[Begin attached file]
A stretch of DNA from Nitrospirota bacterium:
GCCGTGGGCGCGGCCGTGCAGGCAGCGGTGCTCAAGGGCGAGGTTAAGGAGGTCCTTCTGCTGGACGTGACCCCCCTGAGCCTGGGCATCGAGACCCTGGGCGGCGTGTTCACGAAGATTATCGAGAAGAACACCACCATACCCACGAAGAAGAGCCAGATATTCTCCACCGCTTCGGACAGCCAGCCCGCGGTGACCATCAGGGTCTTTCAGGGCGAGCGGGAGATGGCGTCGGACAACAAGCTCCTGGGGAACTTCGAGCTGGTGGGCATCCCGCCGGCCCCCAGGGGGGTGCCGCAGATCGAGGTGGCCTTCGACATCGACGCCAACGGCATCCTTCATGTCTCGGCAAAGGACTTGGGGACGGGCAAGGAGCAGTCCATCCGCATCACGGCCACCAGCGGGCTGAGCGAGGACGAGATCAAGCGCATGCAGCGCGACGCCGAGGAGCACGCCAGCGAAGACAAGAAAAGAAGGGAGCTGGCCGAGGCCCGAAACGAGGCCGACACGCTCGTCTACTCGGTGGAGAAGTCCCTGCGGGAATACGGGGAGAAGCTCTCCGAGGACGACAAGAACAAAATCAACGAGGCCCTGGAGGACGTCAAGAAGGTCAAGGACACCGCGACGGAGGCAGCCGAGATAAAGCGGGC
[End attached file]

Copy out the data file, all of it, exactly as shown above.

A stretch of DNA from Nitrospirota bacterium:
GCCGTGGGCGCGGCCGTGCAGGCAGCGGTGCTCAAGGGCGAGGTTAAGGAGGTCCTTCTGCTGGACGTGACCCCCCTGAGCCTGGGCATCGAGACCCTGGGCGGCGTGTTCACGAAGATTATCGAGAAGAACACCACCATACCCACGAAGAAGAGCCAGATATTCTCCACCGCTTCGGACAGCCAGCCCGCGGTGACCATCAGGGTCTTTCAGGGCGAGCGGGAGATGGCGTCGGACAACAAGCTCCTGGGGAACTTCGAGCTGGTGGGCATCCCGCCGGCCCCCAGGGGGGTGCCGCAGATCGAGGTGGCCTTCGACATCGACGCCAACGGCATCCTTCATGTCTCGGCAAAGGACTTGGGGACGGGCAAGGAGCAGTCCATCCGCATCACGGCCACCAGCGGGCTGAGCGAGGACGAGATCAAGCGCATGCAGCGCGACGCCGAGGAGCACGCCAGCGAAGACAAGAAAAGAAGGGAGCTGGCCGAGGCCCGAAACGAGGCCGACACGCTCGTCTACTCGGTGGAGAAGTCCCTGCGGGAATACGGGGAGAAGCTCTCCGAGGACGACAAGAACAAAATCAACGAGGCCCTGGAGGACGTCAAGAAGGTCAAGGACACCGCGACGGAGGCAGCCGAGATAAAGCGGGC